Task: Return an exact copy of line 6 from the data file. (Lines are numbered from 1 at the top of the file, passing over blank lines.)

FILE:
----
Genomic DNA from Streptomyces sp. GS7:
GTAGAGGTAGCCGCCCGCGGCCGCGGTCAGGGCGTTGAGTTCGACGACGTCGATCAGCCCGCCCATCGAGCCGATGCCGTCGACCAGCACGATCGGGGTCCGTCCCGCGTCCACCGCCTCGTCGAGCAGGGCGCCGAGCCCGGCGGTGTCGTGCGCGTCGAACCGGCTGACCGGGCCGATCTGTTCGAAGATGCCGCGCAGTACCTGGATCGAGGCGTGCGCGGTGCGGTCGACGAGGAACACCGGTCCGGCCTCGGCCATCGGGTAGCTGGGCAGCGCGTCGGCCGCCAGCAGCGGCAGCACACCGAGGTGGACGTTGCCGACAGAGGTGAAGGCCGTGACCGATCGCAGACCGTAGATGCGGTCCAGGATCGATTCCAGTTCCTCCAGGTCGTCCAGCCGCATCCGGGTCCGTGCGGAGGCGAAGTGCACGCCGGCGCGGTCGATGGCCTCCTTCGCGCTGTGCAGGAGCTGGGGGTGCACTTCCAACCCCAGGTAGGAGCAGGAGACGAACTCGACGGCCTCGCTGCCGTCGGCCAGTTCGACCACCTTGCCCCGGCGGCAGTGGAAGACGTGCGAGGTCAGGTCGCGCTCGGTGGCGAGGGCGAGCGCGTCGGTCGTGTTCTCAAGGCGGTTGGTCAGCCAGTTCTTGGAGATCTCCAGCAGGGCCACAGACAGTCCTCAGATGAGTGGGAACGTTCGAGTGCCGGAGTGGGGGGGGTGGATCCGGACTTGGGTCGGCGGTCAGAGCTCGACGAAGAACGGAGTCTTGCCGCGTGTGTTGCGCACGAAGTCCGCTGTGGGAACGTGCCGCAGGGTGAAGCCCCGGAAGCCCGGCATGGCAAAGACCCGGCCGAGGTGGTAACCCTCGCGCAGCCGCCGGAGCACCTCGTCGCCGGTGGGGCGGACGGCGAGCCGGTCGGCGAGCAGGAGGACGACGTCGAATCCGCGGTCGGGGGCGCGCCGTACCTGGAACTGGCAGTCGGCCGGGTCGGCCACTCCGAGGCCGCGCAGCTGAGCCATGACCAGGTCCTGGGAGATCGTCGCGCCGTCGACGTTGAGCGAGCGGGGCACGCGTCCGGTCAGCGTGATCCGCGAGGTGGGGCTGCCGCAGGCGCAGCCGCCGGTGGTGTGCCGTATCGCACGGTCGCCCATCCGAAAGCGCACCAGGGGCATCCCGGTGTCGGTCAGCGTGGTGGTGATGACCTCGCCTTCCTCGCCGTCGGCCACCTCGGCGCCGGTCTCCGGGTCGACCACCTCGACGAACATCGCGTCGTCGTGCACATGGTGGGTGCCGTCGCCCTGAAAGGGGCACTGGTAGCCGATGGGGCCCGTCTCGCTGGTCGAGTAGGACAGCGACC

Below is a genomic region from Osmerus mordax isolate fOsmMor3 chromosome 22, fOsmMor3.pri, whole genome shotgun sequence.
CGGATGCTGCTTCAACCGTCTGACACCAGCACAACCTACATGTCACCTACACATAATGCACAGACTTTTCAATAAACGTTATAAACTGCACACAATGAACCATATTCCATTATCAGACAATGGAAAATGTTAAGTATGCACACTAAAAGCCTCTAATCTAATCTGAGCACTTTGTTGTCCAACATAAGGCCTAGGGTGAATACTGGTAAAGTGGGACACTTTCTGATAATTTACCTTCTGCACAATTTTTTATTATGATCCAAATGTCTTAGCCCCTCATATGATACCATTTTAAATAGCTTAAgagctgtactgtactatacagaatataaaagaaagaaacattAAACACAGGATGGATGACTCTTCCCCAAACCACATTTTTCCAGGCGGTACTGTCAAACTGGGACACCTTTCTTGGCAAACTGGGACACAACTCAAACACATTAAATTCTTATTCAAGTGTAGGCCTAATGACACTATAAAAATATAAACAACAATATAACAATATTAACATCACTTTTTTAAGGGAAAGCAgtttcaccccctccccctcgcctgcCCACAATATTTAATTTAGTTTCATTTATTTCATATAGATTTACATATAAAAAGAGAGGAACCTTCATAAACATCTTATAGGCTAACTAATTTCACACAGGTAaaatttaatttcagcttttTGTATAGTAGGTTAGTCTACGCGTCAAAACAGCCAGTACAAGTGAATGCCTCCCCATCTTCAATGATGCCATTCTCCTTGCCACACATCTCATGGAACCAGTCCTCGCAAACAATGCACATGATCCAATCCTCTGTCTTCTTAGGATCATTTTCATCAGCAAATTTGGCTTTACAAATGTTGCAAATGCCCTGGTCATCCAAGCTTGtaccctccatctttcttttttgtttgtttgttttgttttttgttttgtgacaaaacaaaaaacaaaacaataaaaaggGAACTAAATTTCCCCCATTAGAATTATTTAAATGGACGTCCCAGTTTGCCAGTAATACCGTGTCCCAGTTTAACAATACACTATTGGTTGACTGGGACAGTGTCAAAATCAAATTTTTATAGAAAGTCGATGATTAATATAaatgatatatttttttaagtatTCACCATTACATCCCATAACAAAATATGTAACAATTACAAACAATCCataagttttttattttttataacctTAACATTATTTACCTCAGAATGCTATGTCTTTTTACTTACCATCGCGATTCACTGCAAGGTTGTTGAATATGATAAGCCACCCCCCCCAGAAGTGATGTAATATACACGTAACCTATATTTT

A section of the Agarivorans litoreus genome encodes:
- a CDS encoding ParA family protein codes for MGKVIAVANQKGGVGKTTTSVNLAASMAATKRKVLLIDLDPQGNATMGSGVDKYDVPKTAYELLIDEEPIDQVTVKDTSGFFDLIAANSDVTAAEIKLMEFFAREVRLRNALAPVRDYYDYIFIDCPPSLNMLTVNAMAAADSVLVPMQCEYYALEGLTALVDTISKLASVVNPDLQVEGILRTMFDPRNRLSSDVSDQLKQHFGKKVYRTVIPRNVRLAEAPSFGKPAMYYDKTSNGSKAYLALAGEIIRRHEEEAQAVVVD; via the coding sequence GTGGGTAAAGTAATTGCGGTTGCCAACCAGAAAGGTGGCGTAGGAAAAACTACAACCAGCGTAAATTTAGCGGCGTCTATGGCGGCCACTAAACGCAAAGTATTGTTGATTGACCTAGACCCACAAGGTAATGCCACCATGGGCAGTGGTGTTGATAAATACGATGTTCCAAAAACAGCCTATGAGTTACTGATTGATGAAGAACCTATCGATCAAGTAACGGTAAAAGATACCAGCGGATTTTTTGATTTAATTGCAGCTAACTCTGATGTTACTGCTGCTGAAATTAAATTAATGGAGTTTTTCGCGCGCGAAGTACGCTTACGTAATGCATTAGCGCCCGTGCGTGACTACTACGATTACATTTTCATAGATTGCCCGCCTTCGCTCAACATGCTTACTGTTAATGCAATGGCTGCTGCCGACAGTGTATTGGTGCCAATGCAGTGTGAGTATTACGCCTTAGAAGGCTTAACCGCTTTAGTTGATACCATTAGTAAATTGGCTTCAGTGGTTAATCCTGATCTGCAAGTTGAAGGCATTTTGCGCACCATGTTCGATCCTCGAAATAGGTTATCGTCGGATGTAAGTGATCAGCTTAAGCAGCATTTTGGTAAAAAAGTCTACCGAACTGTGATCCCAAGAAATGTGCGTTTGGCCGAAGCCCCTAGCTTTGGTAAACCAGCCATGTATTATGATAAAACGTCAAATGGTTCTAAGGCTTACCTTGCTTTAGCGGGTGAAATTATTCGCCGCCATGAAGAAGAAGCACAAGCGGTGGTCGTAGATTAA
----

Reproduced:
- a CDS encoding ParA family protein codes for MGKVIAVANQKGGVGKTTTSVNLAASMAATKRKVLLIDLDPQGNATMGSGVDKYDVPKTAYELLIDEEPIDQVTVKDTSGFFDLIAANSDVTAAEIKLMEFFAREVRLRNALAPVRDYYDYIFIDCPPSLNMLTVNAMAAADSVLVPMQCEYYALEGLTALVDTISKLASVVNPDLQVEGILRTMFDPRNRLSSDVSDQLKQHFGKKVYRTVIPRNVRLAEAPSFGKPAMYYDKTSNGSKAYLALAGEIIRRHEEEAQAVVVD; via the coding sequence GTGGGTAAAGTAATTGCGGTTGCCAACCAGAAAGGTGGCGTAGGAAAAACTACAACCAGCGTAAATTTAGCGGCGTCTATGGCGGCCACTAAACGCAAAGTATTGTTGATTGACCTAGACCCACAAGGTAATGCCACCATGGGCAGTGGTGTTGATAAATACGATGTTCCAAAAACAGCCTATGAGTTACTGATTGATGAAGAACCTATCGATCAAGTAACGGTAAAAGATACCAGCGGATTTTTTGATTTAATTGCAGCTAACTCTGATGTTACTGCTGCTGAAATTAAATTAATGGAGTTTTTCGCGCGCGAAGTACGCTTACGTAATGCATTAGCGCCCGTGCGTGACTACTACGATTACATTTTCATAGATTGCCCGCCTTCGCTCAACATGCTTACTGTTAATGCAATGGCTGCTGCCGACAGTGTATTGGTGCCAATGCAGTGTGAGTATTACGCCTTAGAAGGCTTAACCGCTTTAGTTGATACCATTAGTAAATTGGCTTCAGTGGTTAATCCTGATCTGCAAGTTGAAGGCATTTTGCGCACCATGTTCGATCCTCGAAATAGGTTATCGTCGGATGTAAGTGATCAGCTTAAGCAGCATTTTGGTAAAAAAGTCTACCGAACTGTGATCCCAAGAAATGTGCGTTTGGCCGAAGCCCCTAGCTTTGGTAAACCAGCCATGTATTATGATAAAACGTCAAATGGTTCTAAGGCTTACCTTGCTTTAGCGGGTGAAATTATTCGCCGCCATGAAGAAGAAGCACAAGCGGTGGTCGTAGATTAA